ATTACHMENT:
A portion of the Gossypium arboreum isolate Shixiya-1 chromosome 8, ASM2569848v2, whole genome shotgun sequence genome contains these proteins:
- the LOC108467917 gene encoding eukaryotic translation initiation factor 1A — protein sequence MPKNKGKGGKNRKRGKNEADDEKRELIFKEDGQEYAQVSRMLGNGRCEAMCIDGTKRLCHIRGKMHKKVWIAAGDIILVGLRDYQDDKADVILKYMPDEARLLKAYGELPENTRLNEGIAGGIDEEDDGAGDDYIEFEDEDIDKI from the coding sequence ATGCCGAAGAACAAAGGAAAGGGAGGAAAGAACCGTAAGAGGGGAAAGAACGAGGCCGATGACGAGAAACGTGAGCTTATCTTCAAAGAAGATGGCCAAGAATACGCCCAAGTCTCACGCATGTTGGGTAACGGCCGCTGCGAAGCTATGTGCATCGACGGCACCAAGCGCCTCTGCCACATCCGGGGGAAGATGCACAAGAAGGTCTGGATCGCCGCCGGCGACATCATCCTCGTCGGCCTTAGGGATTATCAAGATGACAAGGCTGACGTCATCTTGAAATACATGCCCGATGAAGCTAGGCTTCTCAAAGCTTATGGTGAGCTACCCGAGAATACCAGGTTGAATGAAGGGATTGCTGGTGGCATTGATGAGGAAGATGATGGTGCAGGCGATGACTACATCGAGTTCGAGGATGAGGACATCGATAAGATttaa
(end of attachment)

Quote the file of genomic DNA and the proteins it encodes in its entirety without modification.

A portion of the Gossypium arboreum isolate Shixiya-1 chromosome 8, ASM2569848v2, whole genome shotgun sequence genome contains these proteins:
- the LOC108467917 gene encoding eukaryotic translation initiation factor 1A — protein sequence MPKNKGKGGKNRKRGKNEADDEKRELIFKEDGQEYAQVSRMLGNGRCEAMCIDGTKRLCHIRGKMHKKVWIAAGDIILVGLRDYQDDKADVILKYMPDEARLLKAYGELPENTRLNEGIAGGIDEEDDGAGDDYIEFEDEDIDKI from the coding sequence ATGCCGAAGAACAAAGGAAAGGGAGGAAAGAACCGTAAGAGGGGAAAGAACGAGGCCGATGACGAGAAACGTGAGCTTATCTTCAAAGAAGATGGCCAAGAATACGCCCAAGTCTCACGCATGTTGGGTAACGGCCGCTGCGAAGCTATGTGCATCGACGGCACCAAGCGCCTCTGCCACATCCGGGGGAAGATGCACAAGAAGGTCTGGATCGCCGCCGGCGACATCATCCTCGTCGGCCTTAGGGATTATCAAGATGACAAGGCTGACGTCATCTTGAAATACATGCCCGATGAAGCTAGGCTTCTCAAAGCTTATGGTGAGCTACCCGAGAATACCAGGTTGAATGAAGGGATTGCTGGTGGCATTGATGAGGAAGATGATGGTGCAGGCGATGACTACATCGAGTTCGAGGATGAGGACATCGATAAGATttaa